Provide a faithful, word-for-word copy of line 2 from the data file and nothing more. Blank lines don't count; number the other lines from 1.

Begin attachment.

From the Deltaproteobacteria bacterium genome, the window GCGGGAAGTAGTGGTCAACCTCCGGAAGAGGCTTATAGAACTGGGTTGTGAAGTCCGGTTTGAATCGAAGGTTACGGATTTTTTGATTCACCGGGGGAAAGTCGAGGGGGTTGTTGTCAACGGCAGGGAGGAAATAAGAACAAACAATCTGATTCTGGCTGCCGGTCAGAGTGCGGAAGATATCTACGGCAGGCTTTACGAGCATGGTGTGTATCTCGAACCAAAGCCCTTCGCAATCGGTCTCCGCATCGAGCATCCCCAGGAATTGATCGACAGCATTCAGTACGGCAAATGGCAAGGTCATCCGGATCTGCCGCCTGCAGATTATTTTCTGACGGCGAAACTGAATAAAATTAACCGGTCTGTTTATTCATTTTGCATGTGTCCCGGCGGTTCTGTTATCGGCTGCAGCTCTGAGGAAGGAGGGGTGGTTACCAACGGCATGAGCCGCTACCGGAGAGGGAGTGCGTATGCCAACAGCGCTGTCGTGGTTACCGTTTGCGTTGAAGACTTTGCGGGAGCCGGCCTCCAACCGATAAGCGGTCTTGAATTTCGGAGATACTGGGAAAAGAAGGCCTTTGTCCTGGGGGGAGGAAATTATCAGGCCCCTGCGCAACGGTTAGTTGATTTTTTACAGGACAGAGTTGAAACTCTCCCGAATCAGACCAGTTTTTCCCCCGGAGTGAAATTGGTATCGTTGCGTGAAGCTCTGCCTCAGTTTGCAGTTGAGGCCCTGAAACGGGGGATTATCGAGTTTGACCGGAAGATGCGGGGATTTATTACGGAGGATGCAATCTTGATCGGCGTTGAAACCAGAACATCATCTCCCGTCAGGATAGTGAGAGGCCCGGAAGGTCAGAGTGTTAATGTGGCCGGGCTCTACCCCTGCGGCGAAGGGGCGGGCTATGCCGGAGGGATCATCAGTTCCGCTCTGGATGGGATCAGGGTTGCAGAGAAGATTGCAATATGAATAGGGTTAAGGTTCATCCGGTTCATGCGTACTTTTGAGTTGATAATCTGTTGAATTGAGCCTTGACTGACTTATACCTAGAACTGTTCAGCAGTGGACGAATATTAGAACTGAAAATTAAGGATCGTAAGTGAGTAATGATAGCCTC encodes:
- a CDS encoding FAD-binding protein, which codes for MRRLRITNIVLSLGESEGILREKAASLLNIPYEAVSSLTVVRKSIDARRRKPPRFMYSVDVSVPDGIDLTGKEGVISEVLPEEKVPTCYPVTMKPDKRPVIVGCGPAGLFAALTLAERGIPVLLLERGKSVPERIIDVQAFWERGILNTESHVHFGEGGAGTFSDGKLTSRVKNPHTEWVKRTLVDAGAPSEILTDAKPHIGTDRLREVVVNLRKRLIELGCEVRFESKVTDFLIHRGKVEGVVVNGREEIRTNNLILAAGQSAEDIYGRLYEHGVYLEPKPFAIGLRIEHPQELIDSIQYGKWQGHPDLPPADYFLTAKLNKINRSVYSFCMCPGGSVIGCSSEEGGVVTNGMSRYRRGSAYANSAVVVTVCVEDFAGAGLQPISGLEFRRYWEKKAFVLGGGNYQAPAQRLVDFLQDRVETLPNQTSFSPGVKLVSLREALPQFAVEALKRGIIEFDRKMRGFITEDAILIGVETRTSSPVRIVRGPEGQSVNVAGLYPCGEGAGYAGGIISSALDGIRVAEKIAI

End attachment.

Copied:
- a CDS encoding FAD-binding protein, which codes for MRRLRITNIVLSLGESEGILREKAASLLNIPYEAVSSLTVVRKSIDARRRKPPRFMYSVDVSVPDGIDLTGKEGVISEVLPEEKVPTCYPVTMKPDKRPVIVGCGPAGLFAALTLAERGIPVLLLERGKSVPERIIDVQAFWERGILNTESHVHFGEGGAGTFSDGKLTSRVKNPHTEWVKRTLVDAGAPSEILTDAKPHIGTDRLREVVVNLRKRLIELGCEVRFESKVTDFLIHRGKVEGVVVNGREEIRTNNLILAAGQSAEDIYGRLYEHGVYLEPKPFAIGLRIEHPQELIDSIQYGKWQGHPDLPPADYFLTAKLNKINRSVYSFCMCPGGSVIGCSSEEGGVVTNGMSRYRRGSAYANSAVVVTVCVEDFAGAGLQPISGLEFRRYWEKKAFVLGGGNYQAPAQRLVDFLQDRVETLPNQTSFSPGVKLVSLREALPQFAVEALKRGIIEFDRKMRGFITEDAILIGVETRTSSPVRIVRGPEGQSVNVAGLYPCGEGAGYAGGIISSALDGIRVAEKIAI